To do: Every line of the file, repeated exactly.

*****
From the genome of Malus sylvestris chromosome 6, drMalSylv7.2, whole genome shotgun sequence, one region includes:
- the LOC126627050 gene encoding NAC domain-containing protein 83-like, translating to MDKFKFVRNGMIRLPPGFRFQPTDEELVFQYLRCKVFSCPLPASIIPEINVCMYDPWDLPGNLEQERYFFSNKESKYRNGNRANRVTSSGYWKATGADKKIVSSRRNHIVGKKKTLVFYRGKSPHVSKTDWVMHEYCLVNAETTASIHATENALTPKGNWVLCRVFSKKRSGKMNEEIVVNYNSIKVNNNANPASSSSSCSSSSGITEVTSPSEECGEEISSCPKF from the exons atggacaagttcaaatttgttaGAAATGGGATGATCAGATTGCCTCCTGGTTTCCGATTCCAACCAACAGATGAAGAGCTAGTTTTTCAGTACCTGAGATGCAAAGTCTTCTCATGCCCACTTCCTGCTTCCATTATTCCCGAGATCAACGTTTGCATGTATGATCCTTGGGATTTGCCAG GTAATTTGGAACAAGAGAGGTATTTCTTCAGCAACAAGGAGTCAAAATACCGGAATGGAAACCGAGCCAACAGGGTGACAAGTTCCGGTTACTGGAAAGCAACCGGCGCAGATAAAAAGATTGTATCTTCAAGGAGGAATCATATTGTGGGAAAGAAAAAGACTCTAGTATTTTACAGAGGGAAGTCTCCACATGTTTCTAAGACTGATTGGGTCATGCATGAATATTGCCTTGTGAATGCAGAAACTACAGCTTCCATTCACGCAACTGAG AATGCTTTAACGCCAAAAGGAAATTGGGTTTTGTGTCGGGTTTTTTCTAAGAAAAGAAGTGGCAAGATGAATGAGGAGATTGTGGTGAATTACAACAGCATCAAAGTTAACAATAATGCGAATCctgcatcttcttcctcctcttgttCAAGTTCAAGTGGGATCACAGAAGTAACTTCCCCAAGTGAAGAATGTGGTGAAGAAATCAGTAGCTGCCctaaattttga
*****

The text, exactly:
From the genome of Malus sylvestris chromosome 6, drMalSylv7.2, whole genome shotgun sequence, one region includes:
- the LOC126627050 gene encoding NAC domain-containing protein 83-like, translating to MDKFKFVRNGMIRLPPGFRFQPTDEELVFQYLRCKVFSCPLPASIIPEINVCMYDPWDLPGNLEQERYFFSNKESKYRNGNRANRVTSSGYWKATGADKKIVSSRRNHIVGKKKTLVFYRGKSPHVSKTDWVMHEYCLVNAETTASIHATENALTPKGNWVLCRVFSKKRSGKMNEEIVVNYNSIKVNNNANPASSSSSCSSSSGITEVTSPSEECGEEISSCPKF from the exons atggacaagttcaaatttgttaGAAATGGGATGATCAGATTGCCTCCTGGTTTCCGATTCCAACCAACAGATGAAGAGCTAGTTTTTCAGTACCTGAGATGCAAAGTCTTCTCATGCCCACTTCCTGCTTCCATTATTCCCGAGATCAACGTTTGCATGTATGATCCTTGGGATTTGCCAG GTAATTTGGAACAAGAGAGGTATTTCTTCAGCAACAAGGAGTCAAAATACCGGAATGGAAACCGAGCCAACAGGGTGACAAGTTCCGGTTACTGGAAAGCAACCGGCGCAGATAAAAAGATTGTATCTTCAAGGAGGAATCATATTGTGGGAAAGAAAAAGACTCTAGTATTTTACAGAGGGAAGTCTCCACATGTTTCTAAGACTGATTGGGTCATGCATGAATATTGCCTTGTGAATGCAGAAACTACAGCTTCCATTCACGCAACTGAG AATGCTTTAACGCCAAAAGGAAATTGGGTTTTGTGTCGGGTTTTTTCTAAGAAAAGAAGTGGCAAGATGAATGAGGAGATTGTGGTGAATTACAACAGCATCAAAGTTAACAATAATGCGAATCctgcatcttcttcctcctcttgttCAAGTTCAAGTGGGATCACAGAAGTAACTTCCCCAAGTGAAGAATGTGGTGAAGAAATCAGTAGCTGCCctaaattttga